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How important is the stock market effect on consumption?

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  • Sydney Ludvigson
  • Charles Steindel

Abstract

Many argue that the astonishing growth in Americans' stock portfolios in the 1990s has been a major force behind the growth of consumer spending. This article reviews the relationship between stock market movements and consumption. Using various econometric techniques and specifications, the authors find that the propensity to consume out of aggregate household wealth has exhibited instability over the postwar period. They also show that the dynamic response of consumption growth to an unexpected change in wealth is extremely short-lived, implying that forecasts of consumption growth one or more quarters ahead are not typically improved by accounting for changes in existing wealth. Finally, the impact effect of a wealth shock on consumption growth, while statistically positive, is found to be uncertain. Although recent market gains have provided support for consumer spending, the authors' findings are too limited to encourage reliance on estimates of the stock market effect in macroeconomic forecasts.

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Bibliographic Info

Article provided by Federal Reserve Bank of New York in its journal Economic Policy Review.

Volume (Year): (1999)
Issue (Month): Jul ()
Pages: 29-51

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Handle: RePEc:fip:fednep:y:1999:i:jul:p:29-51:n:v.5no.2

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Keywords: Stock market ; Consumption (Economics);

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  1. Campbell, J.Y. & Perron, P., 1991. "Pitfalls and Opportunities: What Macroeconomics should know about unit roots," Papers 360, Princeton, Department of Economics - Econometric Research Program.
  2. Johansen, Soren, 1991. "Estimation and Hypothesis Testing of Cointegration Vectors in Gaussian Vector Autoregressive Models," Econometrica, Econometric Society, vol. 59(6), pages 1551-80, November.
  3. Martha Starr-McCluer, 1998. "Stock market wealth and consumer spending," Finance and Economics Discussion Series 1998-20, Board of Governors of the Federal Reserve System (U.S.).
  4. Richard Clarida & Jordi Galí & Mark Gertler, 1997. "Monetary policy rules and macroeconomic stability: Evidence and some theory," Economics Working Papers 350, Department of Economics and Business, Universitat Pompeu Fabra, revised May 1999.
  5. repec:fth:harver:1435 is not listed on IDEAS
  6. Gali, Jordi, 1990. "Finite horizons, life-cycle savings, and time-series evidence on consumption," Journal of Monetary Economics, Elsevier, vol. 26(3), pages 433-452, December.
  7. Charles Steindel, 1981. "The determinants of private saving," Monograph, Board of Governors of the Federal Reserve System (U.S.), number 1981tdop.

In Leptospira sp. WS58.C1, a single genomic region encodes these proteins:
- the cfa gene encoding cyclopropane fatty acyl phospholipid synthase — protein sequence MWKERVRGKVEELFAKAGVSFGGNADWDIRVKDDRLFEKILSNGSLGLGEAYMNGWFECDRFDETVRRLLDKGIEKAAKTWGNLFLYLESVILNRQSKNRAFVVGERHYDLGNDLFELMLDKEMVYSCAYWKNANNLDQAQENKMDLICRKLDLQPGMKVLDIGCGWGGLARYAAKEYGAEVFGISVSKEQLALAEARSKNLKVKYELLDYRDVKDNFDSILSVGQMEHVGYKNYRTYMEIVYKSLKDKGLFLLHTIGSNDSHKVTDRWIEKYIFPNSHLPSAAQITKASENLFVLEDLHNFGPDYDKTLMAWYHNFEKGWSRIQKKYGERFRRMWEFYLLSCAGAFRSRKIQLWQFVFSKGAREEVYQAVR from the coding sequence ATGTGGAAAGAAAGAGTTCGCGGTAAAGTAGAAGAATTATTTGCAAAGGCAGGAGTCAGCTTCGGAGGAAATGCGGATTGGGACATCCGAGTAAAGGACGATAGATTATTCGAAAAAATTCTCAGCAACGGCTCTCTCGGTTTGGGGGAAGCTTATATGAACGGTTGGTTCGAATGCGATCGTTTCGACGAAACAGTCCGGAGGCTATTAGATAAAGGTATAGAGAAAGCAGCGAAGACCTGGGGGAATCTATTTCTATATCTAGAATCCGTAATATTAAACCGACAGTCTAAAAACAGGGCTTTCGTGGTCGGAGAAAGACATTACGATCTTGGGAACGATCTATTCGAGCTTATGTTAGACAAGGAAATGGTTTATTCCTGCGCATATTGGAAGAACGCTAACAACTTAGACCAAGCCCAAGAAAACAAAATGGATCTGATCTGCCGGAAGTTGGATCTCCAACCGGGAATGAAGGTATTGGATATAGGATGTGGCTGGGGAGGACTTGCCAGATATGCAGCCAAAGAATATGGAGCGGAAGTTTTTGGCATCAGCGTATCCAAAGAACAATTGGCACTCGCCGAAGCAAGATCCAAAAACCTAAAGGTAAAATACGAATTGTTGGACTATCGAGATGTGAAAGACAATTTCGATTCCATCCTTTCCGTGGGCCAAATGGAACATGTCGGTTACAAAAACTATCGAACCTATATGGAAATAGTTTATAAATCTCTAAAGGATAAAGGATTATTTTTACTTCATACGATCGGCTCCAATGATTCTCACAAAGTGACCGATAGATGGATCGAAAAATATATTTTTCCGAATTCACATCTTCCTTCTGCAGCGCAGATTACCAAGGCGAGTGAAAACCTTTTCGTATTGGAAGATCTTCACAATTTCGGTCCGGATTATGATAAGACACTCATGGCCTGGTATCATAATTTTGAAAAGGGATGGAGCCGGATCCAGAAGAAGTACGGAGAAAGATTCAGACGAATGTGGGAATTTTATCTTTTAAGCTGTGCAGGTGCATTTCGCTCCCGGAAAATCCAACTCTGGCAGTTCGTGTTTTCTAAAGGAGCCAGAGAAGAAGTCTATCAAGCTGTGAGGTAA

8. Mankiw, N.G. & Zeldes, S.P., 1990. "The Consumption Of Stockholders And Non-Stockholders," Weiss Center Working Papers 23-90, Wharton School - Weiss Center for International Financial Research.
  9. Flavin, Marjorie A, 1981. "The Adjustment of Consumption to Changing Expectations about Future Income," Journal of Political Economy, University of Chicago Press, vol. 89(5), pages 974-1009, October.
  10. Alan S. Blinder & Angus Deaton, 1985. "The Time Series Consumption Function Revisited," Brookings Papers on Economic Activity, Economic Studies Program, The Brookings Institution, vol. 16(2), pages 465-521.
  11. John Y. Campbell & N. Gregory Mankiw, 1989. "Consumption, Income and Interest Rates: Reinterpreting the Time Series Evidence," NBER Chapters, in: NBER Macroeconomics Annual 1989, Volume 4, pages 185-246 National Bureau of Economic Research, Inc.
  12. Modigliani, Franco & Tarantelli, E, 1975. "The Consumption Function in a Developing Economy and the Italian Experience," American Economic Review, American Economic Association, vol. 65(5), pages 825-42, December.
  13. Johansen, Soren, 1988. "Statistical analysis of cointegration vectors," Journal of Economic Dynamics and Control, Elsevier, vol. 12(2-3), pages 231-254.
  14. Charles Steindel, 1992. "Changes in the U.S. cycle: shifts in capital spending and balance sheet changes," Research Paper 9224, Federal Reserve Bank of New York.
  15. Hall, Robert E, 1978. "Stochastic Implications of the Life Cycle-Permanent Income Hypothesis: Theory and Evidence," Journal of Political Economy, University of Chicago Press, vol. 86(6), pages 971-87, December.
  16. Mishkin, Frederic S, 1976. "Illiquidity, Consumer Durable Expenditure, and Monetary Policy," American Economic Review, American Economic Association, vol. 66(4), pages 642-54, September.
  17. Phillips, Peter C B & Ouliaris, S, 1990. "Asymptotic Properties of Residual Based Tests for Cointegration," Econometrica, Econometric Society, vol. 58(1), pages 165-93, January.
  18. Poterba, J.M. & Samwick, A.A., 1996. "Stock Ownership Patterns, Stock Market Fluctuations, and Consumption," Working papers 96-2, Massachusetts Institute of Technology (MIT), Department of Economics.
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